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criminal minds bad shirt brigade

she's holding her tonic like a cross

via kelliem  and silme : Kitchen Cupboard Meme: Bold the ones you have and use at least once a year, italicize the ones you have and don't use, strike through the ones you had but got rid of.

"I wonder how many pasta machines, breadmakers, juicers, blenders, deep fat fryers, egg boilers, melon ballers, sandwich makers, pastry brushes, cheese boards, cheese knives, electric woks, salad spinners, griddle pans, jam funnels, meat thermometers, filleting knives, egg poachers, cake stands (wish I had one!), garlic crushers, martini glasses, tea strainers, bamboo steamers, pizza stones, coffee grinders, milk frothers, piping bags, banana stands, fluted pastry wheels, tagine dishes, conical strainers, rice cookers, steam cookers, pressure cookers, slow cookers, spaetzle makers, cookie presses, gravy strainers, double boilers, sukiyaki stoves, ice cream makers, fondue sets, healthy-grills, home smokers, tempura sets, tortilla presses, electric whisks, cherry stoners, sugar thermometers, food processors,bacon presses, bacon slicers, mouli mills, cake testers, pestle-and-mortars, and sets of kebab skewers languish dustily at the back of the nation's cupboards."

I wish I had a food processor. It's on the list. Garlic crushers are utterly useless, though.

Comments

I don't care about 'nice'. I've been handed too many 'nice' knives.
Well sharpened edge, an actual point, a sturdy spine, and enough of a bolster to keep my fingers from slipping up the blade, that's all I ask.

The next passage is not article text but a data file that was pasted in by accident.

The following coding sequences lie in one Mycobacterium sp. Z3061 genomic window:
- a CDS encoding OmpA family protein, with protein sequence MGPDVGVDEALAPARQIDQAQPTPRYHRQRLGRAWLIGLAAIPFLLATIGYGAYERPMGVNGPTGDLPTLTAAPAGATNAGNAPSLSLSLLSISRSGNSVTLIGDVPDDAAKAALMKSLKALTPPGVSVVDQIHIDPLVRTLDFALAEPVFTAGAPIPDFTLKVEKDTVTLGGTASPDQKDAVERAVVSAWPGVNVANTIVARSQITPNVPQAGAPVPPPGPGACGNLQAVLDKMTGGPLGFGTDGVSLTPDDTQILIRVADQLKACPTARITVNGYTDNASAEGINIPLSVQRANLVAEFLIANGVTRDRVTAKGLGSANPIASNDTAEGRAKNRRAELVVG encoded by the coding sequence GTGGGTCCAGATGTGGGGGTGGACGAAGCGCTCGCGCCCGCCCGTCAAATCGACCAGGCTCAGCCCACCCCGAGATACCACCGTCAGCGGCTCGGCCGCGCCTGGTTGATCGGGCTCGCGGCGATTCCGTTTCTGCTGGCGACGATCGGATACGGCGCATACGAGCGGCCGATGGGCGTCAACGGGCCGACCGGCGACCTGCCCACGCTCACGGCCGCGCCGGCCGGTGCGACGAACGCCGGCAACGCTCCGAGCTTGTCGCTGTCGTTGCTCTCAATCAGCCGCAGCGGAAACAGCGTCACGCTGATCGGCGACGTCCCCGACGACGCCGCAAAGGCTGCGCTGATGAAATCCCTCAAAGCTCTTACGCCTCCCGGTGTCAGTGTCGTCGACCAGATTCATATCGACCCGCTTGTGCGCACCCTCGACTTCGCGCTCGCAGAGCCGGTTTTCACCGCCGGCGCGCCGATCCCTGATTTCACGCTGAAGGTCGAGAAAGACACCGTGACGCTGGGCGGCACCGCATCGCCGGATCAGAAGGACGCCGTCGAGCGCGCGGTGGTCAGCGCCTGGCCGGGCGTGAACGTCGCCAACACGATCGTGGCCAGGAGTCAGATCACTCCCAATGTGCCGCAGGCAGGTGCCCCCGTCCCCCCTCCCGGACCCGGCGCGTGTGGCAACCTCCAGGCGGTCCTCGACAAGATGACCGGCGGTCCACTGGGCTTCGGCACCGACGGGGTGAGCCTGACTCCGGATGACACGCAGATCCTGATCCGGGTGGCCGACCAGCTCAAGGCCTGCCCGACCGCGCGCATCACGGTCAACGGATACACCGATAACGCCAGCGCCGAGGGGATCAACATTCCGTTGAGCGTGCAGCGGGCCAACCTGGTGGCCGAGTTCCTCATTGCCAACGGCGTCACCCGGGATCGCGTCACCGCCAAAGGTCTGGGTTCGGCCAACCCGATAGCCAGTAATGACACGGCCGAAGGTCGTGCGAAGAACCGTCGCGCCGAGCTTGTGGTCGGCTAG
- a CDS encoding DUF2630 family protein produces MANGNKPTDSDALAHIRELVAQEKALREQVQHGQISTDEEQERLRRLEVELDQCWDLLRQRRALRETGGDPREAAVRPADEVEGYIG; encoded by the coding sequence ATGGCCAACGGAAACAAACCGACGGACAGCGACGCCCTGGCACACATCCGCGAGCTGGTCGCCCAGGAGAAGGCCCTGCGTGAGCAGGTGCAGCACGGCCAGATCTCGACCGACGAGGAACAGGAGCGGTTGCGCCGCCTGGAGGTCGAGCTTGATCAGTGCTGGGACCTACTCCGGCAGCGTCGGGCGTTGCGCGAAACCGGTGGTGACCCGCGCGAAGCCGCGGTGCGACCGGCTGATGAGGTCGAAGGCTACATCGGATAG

Nice usually means you spent too much money, and you've never sharpened it, nor knew it would need sharpening.

No, nice knives are knives that are sharp. Period, end of story, everyone lived happily ever after (with no cut fingers!).

And sharp knives need sharpening very rarely if they see a steel on a regular basis.
Nice knives are knives that are sharp (actually sharp, not what many people mistake for sharpness), that hold an edge without being brittle, that are sharpened to a correct angle for the composition of the steel, that are balanced for their task, that are weighted properly for their task, and that feel like an extension of the cook's hand when used properly.

They are safer, faster, and more effective than bad knives.

"Nice" does not, however, equal "expensive." There are some quite nice, inexpensive knives in the world--although the nicest I have ever used does indeed cost an arm and a goddamned leg.
My favourite knives are the Kiwi brand small cleavers I get at one of the Asian supermarkets in town for... well, they were AU$5 per blade last time I bought them, but that was quite a while ago...

They're sharp, they stay sharp, they sharpen easily, and they're cheap enough that I don't mind them going through the dishwasher. I use them for everything except harvesting stuff from the garden.

My partner likes his chef's knife and the other various blades of goodness in our kitchen. But he'll use my cleavers, because they can go through the dishwasher :-P
I have a Shun. I maintain it with a steel, and send it back to the manufacturer once every couple of years as needed. It's just as lovely as Chaz describes below.

It is well worth what I paid for it, and I expect I will be willing it to somebody I like a lot someday, and if you haven't used one that's the equivalent, I don't think you can judge.

Edited at 2012-09-26 06:34 am (UTC)
Most of the new hand-held knife sharpeners now have a sharpening slot angled for harder steel knives like the Shuns.

Mine lost the tip last year, and the edge needs a little bit of attention, but I second the incredible experience of using a shun. Even battered and bruised, it is the best knife experience I've had in the kitchen.